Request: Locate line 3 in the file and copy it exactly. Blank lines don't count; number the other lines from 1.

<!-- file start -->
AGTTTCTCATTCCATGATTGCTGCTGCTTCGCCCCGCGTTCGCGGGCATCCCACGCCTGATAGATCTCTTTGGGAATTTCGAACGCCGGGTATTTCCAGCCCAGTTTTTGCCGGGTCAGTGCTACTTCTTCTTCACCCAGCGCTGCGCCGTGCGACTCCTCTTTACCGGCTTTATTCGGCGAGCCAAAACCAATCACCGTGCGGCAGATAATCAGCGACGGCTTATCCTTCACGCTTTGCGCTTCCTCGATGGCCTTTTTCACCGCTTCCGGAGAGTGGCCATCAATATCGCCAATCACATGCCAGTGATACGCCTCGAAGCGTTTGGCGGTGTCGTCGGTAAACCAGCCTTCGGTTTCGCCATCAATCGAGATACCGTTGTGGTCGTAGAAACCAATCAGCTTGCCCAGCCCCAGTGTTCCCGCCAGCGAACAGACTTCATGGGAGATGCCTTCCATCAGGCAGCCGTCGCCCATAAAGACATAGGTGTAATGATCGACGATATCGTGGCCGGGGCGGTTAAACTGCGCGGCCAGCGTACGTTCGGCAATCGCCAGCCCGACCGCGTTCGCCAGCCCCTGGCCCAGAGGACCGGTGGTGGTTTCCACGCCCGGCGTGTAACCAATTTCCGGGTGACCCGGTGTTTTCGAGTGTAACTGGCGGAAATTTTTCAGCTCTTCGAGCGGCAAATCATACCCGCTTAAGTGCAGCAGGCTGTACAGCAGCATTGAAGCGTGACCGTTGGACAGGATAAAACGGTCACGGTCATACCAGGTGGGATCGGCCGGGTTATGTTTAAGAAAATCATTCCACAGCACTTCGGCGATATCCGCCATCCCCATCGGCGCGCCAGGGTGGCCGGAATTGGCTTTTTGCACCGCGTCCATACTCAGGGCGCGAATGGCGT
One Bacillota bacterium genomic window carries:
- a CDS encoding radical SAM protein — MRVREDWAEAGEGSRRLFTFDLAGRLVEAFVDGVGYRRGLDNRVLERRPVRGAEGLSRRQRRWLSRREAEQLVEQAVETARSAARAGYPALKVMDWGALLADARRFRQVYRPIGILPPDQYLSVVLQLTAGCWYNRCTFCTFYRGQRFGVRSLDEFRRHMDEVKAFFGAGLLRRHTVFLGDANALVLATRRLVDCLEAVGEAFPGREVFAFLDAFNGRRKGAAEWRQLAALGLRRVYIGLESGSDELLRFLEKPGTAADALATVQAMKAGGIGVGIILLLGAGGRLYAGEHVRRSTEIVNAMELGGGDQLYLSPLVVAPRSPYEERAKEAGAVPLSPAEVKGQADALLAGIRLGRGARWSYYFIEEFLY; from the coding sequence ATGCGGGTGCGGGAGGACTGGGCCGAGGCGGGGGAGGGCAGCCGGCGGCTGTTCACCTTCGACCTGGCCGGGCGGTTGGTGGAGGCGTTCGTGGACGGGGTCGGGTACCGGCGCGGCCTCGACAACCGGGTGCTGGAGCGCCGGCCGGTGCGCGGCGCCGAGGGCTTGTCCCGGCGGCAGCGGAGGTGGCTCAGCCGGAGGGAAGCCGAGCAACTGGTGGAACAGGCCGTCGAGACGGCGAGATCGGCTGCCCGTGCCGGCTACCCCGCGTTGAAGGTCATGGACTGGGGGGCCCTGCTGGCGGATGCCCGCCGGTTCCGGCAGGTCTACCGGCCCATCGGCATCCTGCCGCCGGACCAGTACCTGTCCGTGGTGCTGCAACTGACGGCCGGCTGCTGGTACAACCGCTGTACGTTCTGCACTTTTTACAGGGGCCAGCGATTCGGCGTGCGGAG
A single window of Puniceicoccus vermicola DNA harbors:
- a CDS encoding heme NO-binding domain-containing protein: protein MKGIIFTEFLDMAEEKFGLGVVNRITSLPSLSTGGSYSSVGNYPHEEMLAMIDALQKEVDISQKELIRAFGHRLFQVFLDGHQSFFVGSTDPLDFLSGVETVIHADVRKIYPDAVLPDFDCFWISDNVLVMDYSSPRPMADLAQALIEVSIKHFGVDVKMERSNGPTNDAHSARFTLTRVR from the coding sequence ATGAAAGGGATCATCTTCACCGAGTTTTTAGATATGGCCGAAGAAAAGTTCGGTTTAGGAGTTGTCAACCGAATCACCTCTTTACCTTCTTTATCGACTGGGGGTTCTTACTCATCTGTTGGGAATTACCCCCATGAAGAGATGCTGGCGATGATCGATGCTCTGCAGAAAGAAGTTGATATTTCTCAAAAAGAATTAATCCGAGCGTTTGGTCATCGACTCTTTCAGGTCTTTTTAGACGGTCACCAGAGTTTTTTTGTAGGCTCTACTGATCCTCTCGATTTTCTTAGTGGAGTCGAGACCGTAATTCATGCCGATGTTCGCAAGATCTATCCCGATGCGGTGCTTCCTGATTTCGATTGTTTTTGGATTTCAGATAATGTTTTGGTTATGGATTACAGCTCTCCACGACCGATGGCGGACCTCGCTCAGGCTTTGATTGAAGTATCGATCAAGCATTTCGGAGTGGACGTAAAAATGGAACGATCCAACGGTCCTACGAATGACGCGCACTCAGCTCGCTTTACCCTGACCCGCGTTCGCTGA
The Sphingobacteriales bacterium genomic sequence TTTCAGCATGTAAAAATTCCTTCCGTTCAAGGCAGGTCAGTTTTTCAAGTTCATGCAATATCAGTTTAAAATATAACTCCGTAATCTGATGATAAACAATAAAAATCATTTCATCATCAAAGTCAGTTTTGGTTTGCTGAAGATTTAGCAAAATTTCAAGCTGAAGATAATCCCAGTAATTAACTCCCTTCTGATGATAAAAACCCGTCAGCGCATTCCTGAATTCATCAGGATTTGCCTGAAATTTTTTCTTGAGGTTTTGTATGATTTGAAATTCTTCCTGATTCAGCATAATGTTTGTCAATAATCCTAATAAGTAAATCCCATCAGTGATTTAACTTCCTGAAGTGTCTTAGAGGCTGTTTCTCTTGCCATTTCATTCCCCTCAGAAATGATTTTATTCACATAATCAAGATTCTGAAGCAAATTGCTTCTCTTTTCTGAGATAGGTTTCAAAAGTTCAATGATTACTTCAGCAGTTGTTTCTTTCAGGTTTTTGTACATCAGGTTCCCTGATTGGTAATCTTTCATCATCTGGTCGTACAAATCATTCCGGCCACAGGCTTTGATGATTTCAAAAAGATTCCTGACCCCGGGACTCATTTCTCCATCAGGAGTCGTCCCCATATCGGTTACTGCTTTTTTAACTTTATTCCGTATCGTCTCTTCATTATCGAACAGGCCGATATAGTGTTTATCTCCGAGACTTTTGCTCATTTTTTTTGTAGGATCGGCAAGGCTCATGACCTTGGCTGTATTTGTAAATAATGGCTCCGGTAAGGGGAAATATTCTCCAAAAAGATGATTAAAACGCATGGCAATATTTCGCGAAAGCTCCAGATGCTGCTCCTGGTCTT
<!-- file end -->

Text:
- a CDS encoding radical SAM protein — MRVREDWAEAGEGSRRLFTFDLAGRLVEAFVDGVGYRRGLDNRVLERRPVRGAEGLSRRQRRWLSRREAEQLVEQAVETARSAARAGYPALKVMDWGALLADARRFRQVYRPIGILPPDQYLSVVLQLTAGCWYNRCTFCTFYRGQRFGVRSLDEFRRHMDEVKAFFGAGLLRRHTVFLGDANALVLATRRLVDCLEAVGEAFPGREVFAFLDAFNGRRKGAAEWRQLAALGLRRVYIGLESGSDELLRFLEKPGTAADALATVQAMKAGGIGVGIILLLGAGGRLYAGEHVRRSTEIVNAMELGGGDQLYLSPLVVAPRSPYEERAKEAGAVPLSPAEVKGQADALLAGIRLGRGARWSYYFIEEFLY; from the coding sequence ATGCGGGTGCGGGAGGACTGGGCCGAGGCGGGGGAGGGCAGCCGGCGGCTGTTCACCTTCGACCTGGCCGGGCGGTTGGTGGAGGCGTTCGTGGACGGGGTCGGGTACCGGCGCGGCCTCGACAACCGGGTGCTGGAGCGCCGGCCGGTGCGCGGCGCCGAGGGCTTGTCCCGGCGGCAGCGGAGGTGGCTCAGCCGGAGGGAAGCCGAGCAACTGGTGGAACAGGCCGTCGAGACGGCGAGATCGGCTGCCCGTGCCGGCTACCCCGCGTTGAAGGTCATGGACTGGGGGGCCCTGCTGGCGGATGCCCGCCGGTTCCGGCAGGTCTACCGGCCCATCGGCATCCTGCCGCCGGACCAGTACCTGTCCGTGGTGCTGCAACTGACGGCCGGCTGCTGGTACAACCGCTGTACGTTCTGCACTTTTTACAGGGGCCAGCGATTCGGCGTGCGGAG